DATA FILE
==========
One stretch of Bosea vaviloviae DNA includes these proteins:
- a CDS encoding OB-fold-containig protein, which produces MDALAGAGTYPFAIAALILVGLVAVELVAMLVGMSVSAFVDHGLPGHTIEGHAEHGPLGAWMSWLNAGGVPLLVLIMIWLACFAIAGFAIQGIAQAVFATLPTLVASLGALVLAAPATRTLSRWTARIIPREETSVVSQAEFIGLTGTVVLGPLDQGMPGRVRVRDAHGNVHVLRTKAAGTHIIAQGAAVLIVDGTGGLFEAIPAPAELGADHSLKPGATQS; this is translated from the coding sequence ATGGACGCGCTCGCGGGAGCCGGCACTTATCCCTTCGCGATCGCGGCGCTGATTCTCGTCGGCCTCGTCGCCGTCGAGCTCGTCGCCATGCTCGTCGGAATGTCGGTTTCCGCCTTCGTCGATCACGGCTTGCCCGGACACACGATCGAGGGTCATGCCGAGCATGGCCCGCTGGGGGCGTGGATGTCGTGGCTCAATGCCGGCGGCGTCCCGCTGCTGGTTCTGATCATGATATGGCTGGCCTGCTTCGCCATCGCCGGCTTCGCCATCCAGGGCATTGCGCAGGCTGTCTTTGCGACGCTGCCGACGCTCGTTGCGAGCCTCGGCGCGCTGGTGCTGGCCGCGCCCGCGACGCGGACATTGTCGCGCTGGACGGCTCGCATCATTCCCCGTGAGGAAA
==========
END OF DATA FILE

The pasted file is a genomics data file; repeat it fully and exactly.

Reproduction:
One stretch of Bosea vaviloviae DNA includes these proteins:
- a CDS encoding OB-fold-containig protein, which produces MDALAGAGTYPFAIAALILVGLVAVELVAMLVGMSVSAFVDHGLPGHTIEGHAEHGPLGAWMSWLNAGGVPLLVLIMIWLACFAIAGFAIQGIAQAVFATLPTLVASLGALVLAAPATRTLSRWTARIIPREETSVVSQAEFIGLTGTVVLGPLDQGMPGRVRVRDAHGNVHVLRTKAAGTHIIAQGAAVLIVDGTGGLFEAIPAPAELGADHSLKPGATQS; this is translated from the coding sequence ATGGACGCGCTCGCGGGAGCCGGCACTTATCCCTTCGCGATCGCGGCGCTGATTCTCGTCGGCCTCGTCGCCGTCGAGCTCGTCGCCATGCTCGTCGGAATGTCGGTTTCCGCCTTCGTCGATCACGGCTTGCCCGGACACACGATCGAGGGTCATGCCGAGCATGGCCCGCTGGGGGCGTGGATGTCGTGGCTCAATGCCGGCGGCGTCCCGCTGCTGGTTCTGATCATGATATGGCTGGCCTGCTTCGCCATCGCCGGCTTCGCCATCCAGGGCATTGCGCAGGCTGTCTTTGCGACGCTGCCGACGCTCGTTGCGAGCCTCGGCGCGCTGGTGCTGGCCGCGCCCGCGACGCGGACATTGTCGCGCTGGACGGCTCGCATCATTCCCCGTGAGGAAA